A good rule of thumb is to save up at least 6 months’ worth of your household expenses. That way, if you or your family hits a curveball, you won’t have to cash out your long-term investments, such as your retirement fund.

Consider adding a buffer to your emergency fund in uncertain circumstances

This year, you might consider adding on an extra month or two of emergency funds. With high inflation starting to cool off, we might be lucky enough to see some of our expenses come down. But interest rates are still high, and rental prices are increasing.

If you’re anticipating an interest rate hike on your home loan, or are due to renew your rental lease, it’s worth setting aside sufficient funds as a buffer to cover any further increase in your living expenses. That could buy you enough time to consider other options, such as a home loan restructure, selling your property, or moving into a more affordable rental should you run into any financial difficulties.

Keep your emergency fund in a liquid, low-risk account

If an emergency strikes, you’ll need access to your cash fast. So make sure you don’t lock it into a fixed-term product, even if that product offers high interest rates. Instead, keep your cash in a separate high-interest savings account or liquid money market funds.

Refresh your financial goals

New Year, new you, new goals. If your financial goals were too ambitious and you didn't meet them last year, don't worry – now's the time to review them and get back on track.

With a dedicated savings plan, you can design your life for your near-, mid-, and long-term goals. That may be for an upcoming holiday, a house deposit in two years, or retirement in 30 years.

You can meet each goal with a unique savings and investment plan depending on:

  • The time horizon you have to achieve your goal
  • The amount of capital needed to achieve your goal

Take lower risk for shorter-term goals (up to 12+ months away)

Such as for your wedding, a holiday, or a down payment.

Save your cash in a high-interest savings account or low-risk investment portfolio, like our General Investing portfolio with a StashAway Risk Index (SRI) of 6.5% . A low-risk portfolio reduces the impact of short-term volatility, and hence the risk that it might suddenly drop in value just when you want to withdraw your funds.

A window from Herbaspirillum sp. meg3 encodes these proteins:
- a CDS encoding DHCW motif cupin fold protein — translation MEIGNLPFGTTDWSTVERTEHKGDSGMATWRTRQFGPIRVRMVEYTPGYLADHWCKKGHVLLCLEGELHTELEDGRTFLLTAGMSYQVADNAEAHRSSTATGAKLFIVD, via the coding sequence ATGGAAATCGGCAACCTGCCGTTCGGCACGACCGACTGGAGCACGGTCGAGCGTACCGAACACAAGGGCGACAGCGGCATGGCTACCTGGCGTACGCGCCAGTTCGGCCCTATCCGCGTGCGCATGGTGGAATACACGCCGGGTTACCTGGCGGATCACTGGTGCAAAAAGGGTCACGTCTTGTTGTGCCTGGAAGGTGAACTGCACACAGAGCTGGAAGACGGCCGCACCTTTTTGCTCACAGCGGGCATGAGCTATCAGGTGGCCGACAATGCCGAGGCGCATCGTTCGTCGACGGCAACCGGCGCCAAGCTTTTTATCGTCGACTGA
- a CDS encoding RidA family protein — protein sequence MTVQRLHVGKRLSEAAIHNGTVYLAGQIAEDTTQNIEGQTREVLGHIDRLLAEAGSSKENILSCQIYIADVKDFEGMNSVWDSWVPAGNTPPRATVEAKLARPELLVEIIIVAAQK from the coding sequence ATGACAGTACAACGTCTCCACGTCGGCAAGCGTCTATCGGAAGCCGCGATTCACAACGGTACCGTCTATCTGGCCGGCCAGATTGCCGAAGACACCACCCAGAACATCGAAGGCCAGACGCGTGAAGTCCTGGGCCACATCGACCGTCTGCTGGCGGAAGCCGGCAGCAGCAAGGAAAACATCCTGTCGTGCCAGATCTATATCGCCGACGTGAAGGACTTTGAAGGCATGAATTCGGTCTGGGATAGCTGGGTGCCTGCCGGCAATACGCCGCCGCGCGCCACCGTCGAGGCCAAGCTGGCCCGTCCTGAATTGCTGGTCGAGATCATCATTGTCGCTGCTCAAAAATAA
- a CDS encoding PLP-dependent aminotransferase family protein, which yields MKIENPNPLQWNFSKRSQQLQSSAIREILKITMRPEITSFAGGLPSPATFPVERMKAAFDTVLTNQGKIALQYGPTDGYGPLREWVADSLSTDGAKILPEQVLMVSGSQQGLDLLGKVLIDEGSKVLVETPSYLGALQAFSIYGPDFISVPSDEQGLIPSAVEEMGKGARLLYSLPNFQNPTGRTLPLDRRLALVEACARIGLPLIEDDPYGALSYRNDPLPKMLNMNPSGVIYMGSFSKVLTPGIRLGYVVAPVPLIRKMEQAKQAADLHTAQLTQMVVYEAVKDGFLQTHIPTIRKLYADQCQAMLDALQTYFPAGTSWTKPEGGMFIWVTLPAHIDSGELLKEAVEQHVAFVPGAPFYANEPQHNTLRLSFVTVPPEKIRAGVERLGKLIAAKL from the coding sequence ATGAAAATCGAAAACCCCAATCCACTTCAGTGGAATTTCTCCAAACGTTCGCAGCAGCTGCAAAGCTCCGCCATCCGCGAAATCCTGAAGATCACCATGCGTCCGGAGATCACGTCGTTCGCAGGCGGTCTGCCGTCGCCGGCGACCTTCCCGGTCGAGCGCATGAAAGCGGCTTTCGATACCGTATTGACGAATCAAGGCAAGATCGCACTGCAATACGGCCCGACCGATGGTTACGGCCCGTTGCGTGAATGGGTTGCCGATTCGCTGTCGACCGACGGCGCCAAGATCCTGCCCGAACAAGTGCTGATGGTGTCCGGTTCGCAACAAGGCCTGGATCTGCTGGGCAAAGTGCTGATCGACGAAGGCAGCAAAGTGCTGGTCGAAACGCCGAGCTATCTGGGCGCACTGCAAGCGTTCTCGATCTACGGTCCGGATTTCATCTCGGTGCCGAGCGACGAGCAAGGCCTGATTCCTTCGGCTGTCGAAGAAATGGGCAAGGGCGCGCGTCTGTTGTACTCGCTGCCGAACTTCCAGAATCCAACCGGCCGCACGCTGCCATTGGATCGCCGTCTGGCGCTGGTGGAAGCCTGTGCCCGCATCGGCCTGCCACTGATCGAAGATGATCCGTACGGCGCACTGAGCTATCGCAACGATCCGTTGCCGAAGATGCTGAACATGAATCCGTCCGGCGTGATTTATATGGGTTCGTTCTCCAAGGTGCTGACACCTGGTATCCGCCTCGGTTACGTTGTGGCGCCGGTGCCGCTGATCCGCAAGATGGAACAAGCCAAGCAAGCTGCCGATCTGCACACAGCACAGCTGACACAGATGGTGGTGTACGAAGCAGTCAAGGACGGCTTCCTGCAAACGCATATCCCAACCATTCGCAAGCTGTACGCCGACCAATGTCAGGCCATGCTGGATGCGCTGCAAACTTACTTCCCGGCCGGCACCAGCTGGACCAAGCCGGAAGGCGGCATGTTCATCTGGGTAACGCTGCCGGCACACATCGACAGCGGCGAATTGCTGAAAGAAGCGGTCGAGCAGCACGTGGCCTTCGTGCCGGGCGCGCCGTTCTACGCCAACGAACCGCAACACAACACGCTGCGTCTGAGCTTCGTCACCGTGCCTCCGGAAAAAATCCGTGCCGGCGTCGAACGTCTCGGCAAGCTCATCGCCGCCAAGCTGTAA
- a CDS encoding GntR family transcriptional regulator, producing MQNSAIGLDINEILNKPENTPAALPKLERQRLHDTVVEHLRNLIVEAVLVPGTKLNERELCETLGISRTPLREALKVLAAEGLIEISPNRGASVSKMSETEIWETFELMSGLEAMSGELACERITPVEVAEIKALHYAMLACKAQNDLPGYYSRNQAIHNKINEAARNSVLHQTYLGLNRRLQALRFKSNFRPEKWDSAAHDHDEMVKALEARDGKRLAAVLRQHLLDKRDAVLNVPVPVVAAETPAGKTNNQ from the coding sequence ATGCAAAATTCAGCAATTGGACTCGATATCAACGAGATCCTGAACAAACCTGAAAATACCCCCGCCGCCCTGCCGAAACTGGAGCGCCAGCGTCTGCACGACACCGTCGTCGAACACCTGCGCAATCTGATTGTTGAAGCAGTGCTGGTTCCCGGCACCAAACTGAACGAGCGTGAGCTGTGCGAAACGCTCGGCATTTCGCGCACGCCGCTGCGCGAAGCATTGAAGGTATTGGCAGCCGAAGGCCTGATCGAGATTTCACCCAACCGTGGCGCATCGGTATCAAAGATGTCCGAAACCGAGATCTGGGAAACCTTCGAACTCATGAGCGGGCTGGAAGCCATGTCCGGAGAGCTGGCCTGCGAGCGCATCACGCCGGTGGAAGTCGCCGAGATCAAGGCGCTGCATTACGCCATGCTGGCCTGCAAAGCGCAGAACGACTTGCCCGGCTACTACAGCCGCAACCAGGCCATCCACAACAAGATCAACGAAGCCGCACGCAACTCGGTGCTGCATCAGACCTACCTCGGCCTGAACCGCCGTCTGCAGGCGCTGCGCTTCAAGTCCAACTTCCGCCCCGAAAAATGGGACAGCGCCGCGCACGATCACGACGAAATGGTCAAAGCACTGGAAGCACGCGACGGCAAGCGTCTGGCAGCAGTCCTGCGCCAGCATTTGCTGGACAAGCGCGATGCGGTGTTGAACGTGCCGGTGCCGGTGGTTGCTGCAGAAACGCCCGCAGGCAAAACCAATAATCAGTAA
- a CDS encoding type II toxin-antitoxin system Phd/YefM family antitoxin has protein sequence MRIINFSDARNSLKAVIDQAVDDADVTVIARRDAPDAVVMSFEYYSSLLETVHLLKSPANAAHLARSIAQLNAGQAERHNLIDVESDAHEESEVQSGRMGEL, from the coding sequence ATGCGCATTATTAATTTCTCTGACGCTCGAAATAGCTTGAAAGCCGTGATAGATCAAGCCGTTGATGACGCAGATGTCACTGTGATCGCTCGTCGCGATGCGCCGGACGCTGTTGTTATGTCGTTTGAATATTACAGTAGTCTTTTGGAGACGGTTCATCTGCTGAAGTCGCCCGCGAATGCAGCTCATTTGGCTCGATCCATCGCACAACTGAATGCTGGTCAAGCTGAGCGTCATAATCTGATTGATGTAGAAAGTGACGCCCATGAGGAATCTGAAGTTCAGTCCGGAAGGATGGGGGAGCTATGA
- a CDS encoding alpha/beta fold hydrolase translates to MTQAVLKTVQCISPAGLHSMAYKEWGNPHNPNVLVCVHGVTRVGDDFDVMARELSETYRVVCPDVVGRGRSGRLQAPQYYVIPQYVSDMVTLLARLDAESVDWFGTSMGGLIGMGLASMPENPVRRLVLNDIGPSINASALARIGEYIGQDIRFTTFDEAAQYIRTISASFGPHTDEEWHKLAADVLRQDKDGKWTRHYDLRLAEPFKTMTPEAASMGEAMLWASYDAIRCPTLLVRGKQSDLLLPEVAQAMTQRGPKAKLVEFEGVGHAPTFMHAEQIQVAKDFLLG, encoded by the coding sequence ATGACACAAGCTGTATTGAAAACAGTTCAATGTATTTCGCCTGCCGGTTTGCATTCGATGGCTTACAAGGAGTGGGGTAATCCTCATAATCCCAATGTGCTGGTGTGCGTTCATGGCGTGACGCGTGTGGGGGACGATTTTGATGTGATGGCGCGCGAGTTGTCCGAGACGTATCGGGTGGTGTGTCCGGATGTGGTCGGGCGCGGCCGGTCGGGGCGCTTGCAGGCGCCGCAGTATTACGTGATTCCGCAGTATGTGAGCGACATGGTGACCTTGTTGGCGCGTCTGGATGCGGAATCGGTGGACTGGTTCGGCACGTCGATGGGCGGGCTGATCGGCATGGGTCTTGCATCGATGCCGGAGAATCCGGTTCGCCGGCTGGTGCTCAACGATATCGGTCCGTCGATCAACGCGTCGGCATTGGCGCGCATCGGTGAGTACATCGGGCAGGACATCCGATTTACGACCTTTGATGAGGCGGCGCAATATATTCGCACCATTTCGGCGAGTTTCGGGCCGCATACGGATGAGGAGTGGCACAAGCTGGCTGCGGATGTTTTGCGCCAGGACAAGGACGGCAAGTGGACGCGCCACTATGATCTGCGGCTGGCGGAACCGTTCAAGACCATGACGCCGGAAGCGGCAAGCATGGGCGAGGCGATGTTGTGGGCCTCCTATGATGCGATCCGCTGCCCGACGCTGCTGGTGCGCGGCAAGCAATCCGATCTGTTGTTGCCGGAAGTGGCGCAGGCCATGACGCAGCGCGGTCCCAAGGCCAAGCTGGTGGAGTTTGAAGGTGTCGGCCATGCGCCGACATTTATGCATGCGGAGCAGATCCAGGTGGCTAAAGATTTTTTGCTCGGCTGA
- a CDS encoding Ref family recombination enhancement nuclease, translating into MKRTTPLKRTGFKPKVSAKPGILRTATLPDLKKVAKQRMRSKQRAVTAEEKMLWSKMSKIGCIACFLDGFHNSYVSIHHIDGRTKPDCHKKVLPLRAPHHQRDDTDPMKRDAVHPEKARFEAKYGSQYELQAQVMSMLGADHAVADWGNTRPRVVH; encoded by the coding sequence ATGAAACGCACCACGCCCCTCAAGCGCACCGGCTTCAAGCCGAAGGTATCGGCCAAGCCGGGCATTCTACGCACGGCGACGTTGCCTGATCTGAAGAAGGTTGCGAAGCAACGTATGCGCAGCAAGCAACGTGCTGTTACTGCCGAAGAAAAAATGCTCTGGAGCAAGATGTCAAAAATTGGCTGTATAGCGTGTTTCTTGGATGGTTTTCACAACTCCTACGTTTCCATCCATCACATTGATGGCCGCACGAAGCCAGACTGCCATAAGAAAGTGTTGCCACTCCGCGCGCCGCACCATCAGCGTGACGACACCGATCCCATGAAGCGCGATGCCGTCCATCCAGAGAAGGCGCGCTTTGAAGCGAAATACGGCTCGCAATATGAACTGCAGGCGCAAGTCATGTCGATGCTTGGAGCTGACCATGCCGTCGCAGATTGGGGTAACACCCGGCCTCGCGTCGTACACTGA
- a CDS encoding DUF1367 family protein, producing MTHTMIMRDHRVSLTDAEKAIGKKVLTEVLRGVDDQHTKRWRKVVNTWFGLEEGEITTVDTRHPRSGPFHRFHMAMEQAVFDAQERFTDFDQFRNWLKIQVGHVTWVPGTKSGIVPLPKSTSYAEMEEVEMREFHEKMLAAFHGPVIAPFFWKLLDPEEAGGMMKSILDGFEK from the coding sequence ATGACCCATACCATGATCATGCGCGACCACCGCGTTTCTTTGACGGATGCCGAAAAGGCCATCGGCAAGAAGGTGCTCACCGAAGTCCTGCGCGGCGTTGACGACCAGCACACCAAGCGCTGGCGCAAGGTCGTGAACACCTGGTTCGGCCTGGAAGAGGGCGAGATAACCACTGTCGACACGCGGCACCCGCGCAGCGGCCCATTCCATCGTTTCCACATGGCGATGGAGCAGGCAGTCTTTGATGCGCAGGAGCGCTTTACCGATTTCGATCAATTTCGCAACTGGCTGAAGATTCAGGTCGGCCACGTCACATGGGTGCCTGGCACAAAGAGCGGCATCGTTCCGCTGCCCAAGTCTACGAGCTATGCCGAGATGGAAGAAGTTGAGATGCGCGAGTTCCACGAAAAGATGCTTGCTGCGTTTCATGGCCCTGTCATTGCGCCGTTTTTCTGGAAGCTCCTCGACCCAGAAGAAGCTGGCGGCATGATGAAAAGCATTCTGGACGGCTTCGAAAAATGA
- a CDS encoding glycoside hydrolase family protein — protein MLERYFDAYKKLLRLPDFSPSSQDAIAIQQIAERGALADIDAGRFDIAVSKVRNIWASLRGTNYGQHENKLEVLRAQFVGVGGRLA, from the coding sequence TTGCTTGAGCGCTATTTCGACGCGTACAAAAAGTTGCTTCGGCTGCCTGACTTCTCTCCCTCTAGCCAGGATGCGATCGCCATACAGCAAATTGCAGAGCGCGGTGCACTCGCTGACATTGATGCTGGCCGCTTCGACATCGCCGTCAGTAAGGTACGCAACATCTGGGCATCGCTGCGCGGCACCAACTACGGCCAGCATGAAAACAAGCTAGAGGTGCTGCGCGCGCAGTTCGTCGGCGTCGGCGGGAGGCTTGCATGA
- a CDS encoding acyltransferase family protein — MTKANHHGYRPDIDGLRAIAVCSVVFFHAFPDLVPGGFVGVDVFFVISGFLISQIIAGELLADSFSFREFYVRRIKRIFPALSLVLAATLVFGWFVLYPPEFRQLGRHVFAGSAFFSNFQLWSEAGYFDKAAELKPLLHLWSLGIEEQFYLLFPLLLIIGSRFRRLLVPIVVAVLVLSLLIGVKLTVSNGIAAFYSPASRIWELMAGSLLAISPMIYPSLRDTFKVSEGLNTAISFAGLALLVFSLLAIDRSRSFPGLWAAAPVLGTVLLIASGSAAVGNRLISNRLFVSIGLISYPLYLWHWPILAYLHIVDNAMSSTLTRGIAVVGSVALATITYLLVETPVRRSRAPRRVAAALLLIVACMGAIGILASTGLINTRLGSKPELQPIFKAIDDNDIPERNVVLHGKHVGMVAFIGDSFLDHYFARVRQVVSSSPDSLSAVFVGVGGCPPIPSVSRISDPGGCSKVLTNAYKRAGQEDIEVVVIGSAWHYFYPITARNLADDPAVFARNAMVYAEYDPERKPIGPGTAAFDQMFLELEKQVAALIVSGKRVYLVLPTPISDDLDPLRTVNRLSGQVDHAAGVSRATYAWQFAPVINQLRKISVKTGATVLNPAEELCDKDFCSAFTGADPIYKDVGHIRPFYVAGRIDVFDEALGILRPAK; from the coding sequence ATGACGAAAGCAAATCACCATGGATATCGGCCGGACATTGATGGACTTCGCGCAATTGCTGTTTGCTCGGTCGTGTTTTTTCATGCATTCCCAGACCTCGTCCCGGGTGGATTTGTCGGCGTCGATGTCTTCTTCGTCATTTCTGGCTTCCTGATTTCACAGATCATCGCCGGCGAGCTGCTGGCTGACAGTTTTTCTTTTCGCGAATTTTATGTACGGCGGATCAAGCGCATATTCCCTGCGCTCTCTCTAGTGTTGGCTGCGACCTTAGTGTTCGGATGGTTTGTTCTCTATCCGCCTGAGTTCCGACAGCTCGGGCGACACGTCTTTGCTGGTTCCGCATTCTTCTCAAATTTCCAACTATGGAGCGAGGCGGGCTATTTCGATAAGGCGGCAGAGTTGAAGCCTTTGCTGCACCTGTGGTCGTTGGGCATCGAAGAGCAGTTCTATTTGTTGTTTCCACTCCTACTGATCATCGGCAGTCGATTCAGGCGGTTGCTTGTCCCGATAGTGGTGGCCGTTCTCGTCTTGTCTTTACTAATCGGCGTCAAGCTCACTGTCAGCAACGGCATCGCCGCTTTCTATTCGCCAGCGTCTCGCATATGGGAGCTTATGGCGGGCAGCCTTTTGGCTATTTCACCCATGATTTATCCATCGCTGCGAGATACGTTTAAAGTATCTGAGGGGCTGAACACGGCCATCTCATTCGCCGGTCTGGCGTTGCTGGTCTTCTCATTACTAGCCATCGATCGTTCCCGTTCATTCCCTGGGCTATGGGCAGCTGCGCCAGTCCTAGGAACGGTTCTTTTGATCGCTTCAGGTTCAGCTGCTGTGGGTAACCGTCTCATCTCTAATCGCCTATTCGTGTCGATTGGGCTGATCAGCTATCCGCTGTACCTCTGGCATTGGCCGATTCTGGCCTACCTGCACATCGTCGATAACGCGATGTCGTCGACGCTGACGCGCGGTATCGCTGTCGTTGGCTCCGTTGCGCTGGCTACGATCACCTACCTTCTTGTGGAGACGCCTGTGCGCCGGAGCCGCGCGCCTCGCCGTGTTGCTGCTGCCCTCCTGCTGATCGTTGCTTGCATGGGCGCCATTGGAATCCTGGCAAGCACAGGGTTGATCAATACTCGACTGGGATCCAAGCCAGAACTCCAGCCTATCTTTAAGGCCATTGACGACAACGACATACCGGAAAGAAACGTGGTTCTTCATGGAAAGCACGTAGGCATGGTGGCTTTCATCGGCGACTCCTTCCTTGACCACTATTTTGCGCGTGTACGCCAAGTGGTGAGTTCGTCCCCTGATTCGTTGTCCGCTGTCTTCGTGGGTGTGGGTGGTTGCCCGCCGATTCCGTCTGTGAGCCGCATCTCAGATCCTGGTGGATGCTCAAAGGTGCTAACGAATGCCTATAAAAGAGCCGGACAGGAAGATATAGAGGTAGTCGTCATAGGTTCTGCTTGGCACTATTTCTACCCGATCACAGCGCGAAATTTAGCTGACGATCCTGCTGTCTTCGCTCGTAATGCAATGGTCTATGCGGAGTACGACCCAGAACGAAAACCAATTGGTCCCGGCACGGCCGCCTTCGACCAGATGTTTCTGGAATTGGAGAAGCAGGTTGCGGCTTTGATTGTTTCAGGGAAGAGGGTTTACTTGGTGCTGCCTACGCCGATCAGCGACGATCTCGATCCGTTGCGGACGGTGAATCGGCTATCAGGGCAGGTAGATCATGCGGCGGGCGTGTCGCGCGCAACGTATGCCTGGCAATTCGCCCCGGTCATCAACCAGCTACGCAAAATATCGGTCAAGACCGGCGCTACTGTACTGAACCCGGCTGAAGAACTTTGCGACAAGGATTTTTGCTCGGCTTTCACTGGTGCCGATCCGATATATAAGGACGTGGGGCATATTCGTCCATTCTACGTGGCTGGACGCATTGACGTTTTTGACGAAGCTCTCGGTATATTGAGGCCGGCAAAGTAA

Take higher risk for longer-term goals (3–5 years away)

Such as for your child’s education, a sabbatical, or retirement.

For long-term goals, investing your money in a diversified investment portfolio allows your capital to benefit from an appropriately higher level of risk and return over a longer period. Depending on your risk level, a diversified portfolio can contain a mixture of investments in different asset classes, like stocks and bonds, across different geographies.

Any interest, dividends, and market returns on your principal amount can be reinvested and compounded over time. These compounded returns start to "snowball" and grow in the long term, helping you reach your goal faster than if you were to leave your savings in cash.

To illustrate, here’s how much of a difference investing could make:

Our General Investing portfolios are a suitable place to start: you can choose from 12 different risk levels depending on your time horizon and risk appetite, and we’ll manage the rest. Alternatively, use Goal-based Investingto tailor your investment plan to specific goals, such as retirement, buying a home, or saving up for a car!

More about investing:

Set up a monthly investment plan

If you’ve already started investing, it’s worth keeping your efforts going with a monthly investment plan. Financial markets are volatile, and the best way to combat that volatility and not overexpose your money to any single market condition is to invest regularly, or dollar-cost average.

When you invest every month, sometimes you'll invest when the markets are high, and sometimes when the markets are down. Since the markets have an upward trajectory in the long term, you'll soften the impact of mistiming the market.

Investing regularly also gives your investments time to grow with market appreciation and compounded returns. If you only started investing later or waited to time the market, you’d have to invest more each month to get the same returns.

Here’s a tip: set up an automatic transfer from your bank account to your investment account so you never have to think about investing!

January’s just the start to your long-term financial plan

As it goes, New Year’s Resolutions are a great start, but come February, they’re passé. So we’re here to help you for all of 2023. If you’re just at the start of your financial journey, you’ll need more than January to get you there. So make a plan for the year.